#1149632

    Chortkov
    Participant

    Same thing for the supermarket. There are lots of nonkosher food there, maybe one of our children will buy something not kosher. Should we stop them from going there? No! Thats ridiclious. At some point you need to trust your children to make the right choices. And if you can’t then either you aren’t a good parent or you have some serious trust issues.

    According to your reasoning, should you not filter your computer, and allow your children free access to the Internet? After all, there are some wonderful sites out there, and can’t you trust your children to stick to only sites that you approve? Are you a terrible parent with trust issues if you take away a ????? from your children?

    We daven ?? ?????? ?? ???? ???… ??? ???? ?????. It isn’t the right approach to simply hope that your chinuch is flawless and that you will be able to be ???? ??????; we shy away from the uncertainty of the Yetzer Harah. ???? ?? ??? ???? ???? ??? ???.

    There is a world of difference between not allowing kids into a supermarket because they sell non-Kosher food and not allowing kids to read secular books because ???? ????? of them are problematic. For most frum children, going into a supermarket isn’t a ??? ?????; they know it is totally not allowed, they know the Kosher alternatives are fine, that is all they are used to. In most cases, unless the child is out to rebel, there is no risk.

    Libraries, however, are a totally different problem. To an avid reader, books are an irresistible pull. If in the middle of a book, in Chapter 20 – just as the plot has thickened, the first clues are there to solve the mystery, there is a page which has some questionable content, a child will need an incredible amount of self control to close the book. This is identical to an Internet device.

    #1281962

    Joseph
    Participant

    <bump>

    #1282901

    Lilmod Ulelamaid
    Participant

    When I was around 12, my older sister had a book in her possession which she decided was treif so she didn’t want it in her room, so she put it in my room instead and told me not to read it (?!).
    After I read it (and told her), she yelled at me for reading it. I thought that was ridiculous – hello, don’t put a book in my room and expect me not to read it!!!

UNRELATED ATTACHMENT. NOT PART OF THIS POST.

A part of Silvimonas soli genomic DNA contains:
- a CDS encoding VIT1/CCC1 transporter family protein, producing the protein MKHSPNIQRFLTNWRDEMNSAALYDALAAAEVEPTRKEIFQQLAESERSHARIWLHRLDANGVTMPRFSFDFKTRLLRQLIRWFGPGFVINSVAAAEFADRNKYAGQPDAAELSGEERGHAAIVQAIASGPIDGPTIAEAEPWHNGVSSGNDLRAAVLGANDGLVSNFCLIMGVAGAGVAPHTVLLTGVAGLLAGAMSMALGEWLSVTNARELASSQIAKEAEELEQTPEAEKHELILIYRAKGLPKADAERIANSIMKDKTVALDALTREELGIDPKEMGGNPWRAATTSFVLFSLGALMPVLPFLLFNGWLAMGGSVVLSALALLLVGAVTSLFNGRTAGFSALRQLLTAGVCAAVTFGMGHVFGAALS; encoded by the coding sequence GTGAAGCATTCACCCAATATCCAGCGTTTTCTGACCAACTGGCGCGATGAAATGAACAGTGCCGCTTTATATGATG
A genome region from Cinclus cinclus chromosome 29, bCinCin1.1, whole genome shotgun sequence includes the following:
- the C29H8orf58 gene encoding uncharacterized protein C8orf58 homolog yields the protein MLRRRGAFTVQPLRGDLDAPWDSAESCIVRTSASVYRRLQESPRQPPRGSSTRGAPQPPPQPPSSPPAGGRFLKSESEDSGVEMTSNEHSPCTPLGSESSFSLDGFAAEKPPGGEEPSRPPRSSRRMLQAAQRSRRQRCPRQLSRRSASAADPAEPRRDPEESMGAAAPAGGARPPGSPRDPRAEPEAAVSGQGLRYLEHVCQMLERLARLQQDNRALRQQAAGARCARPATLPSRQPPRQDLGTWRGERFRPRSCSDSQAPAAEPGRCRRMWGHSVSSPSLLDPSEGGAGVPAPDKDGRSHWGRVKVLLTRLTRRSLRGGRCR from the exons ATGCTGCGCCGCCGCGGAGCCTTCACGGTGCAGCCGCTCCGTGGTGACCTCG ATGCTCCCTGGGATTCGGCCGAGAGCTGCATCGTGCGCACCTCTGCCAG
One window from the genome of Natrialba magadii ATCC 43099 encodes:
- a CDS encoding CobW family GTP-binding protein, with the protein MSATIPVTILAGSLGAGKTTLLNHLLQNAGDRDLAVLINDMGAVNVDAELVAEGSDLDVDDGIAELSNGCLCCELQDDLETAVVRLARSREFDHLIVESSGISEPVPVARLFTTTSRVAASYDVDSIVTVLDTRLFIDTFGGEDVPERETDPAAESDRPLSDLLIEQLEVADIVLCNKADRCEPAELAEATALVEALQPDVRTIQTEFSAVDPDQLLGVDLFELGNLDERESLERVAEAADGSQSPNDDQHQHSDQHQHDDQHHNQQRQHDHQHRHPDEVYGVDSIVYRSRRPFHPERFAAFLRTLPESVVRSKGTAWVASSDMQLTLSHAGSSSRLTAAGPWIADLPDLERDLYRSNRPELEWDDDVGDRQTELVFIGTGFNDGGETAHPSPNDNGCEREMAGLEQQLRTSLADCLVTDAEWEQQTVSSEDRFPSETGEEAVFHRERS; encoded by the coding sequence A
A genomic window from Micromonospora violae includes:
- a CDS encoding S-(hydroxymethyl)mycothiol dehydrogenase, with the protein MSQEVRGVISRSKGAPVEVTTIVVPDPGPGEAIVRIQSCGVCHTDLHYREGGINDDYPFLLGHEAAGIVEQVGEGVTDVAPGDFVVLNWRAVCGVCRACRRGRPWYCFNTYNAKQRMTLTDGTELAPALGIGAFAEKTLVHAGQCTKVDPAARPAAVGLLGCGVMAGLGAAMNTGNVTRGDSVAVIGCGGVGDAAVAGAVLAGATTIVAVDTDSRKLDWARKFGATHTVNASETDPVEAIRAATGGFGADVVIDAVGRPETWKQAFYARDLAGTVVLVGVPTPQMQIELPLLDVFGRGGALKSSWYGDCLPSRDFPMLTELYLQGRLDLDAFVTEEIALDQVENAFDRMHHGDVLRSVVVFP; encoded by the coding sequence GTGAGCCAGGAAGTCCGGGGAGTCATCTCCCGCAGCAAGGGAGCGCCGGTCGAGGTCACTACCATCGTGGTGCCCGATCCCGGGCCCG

It actually wasn’t even that bad (and it even had a moral). I’m just making the point that you can’t put a book in front of some people and expect them not to read it, but I have never heard of a supermarket being a yetzer hara for anyone Frum.

    #1282903

    Lilmod Ulelamaid
    Participant

    “If in the middle of a book, in Chapter 20 – just as the plot has thickened, the first clues are there to solve the mystery, there is a page which has some questionable content, a child will need an incredible amount of self control to close the book.”

    Even I would, and I’m not exactly a child.

    #1282957

    FuturePOTUS
    Participant

    For arguments sake, I’ll put up the flip side. The more that’s forbidden, and the more questionable the questionable content is viewed, the more the person wants to see it. For regular humans, a supermarket is not an issue. But as soon as someone makes it into an issue, it will certainly become one.

    #1283033

    Joseph
    Participant

    Dirty material should be available, otherwise it’ll be a bigger issue?

    #1283034

    Lilmod Ulelamaid
    Participant

    FuturePotus – I know that in my case, I didn’t read the book davka because I was told not to. I read if for the same reason the mountain climber climbed the mountain – because it was there. I was a good kid who always did what I was told. I read the book despite the fact that I was told not to, and not because of it.

    I agree with you that in some situations, making something into an issue makes it into an issue. But I don’t think that applies here for several reasons. For one thing, if something is really bad, then the “making it into an issue” argument is irrelevant. It is an issue; you are not making it into one.

    Public libraries can be really bad places. I know that the Lakewood public library is full of shmutz and it is almost impossible to avoid. It is definitely not a place for a Frum kid.

    You can’t compare supermarkets to libraries for several reasons. For one thing, in a supermarket, you don’t have to buy the treif food, but in a library it may be impossible to avoid seeing things that are inappropriate. For another thing, in a supermarket, you have to buy the food in order to eat it, but in a library, you can just take a book off the shelf and read it.
    For another, as it’s already been said, most Frum kids don’t have a yetzer hara to eat treif, but many have a yetzer hara to read. This is not because it was made into an issue, but because for someone who likes reading, it is a natural yetzer hara (as I know too well).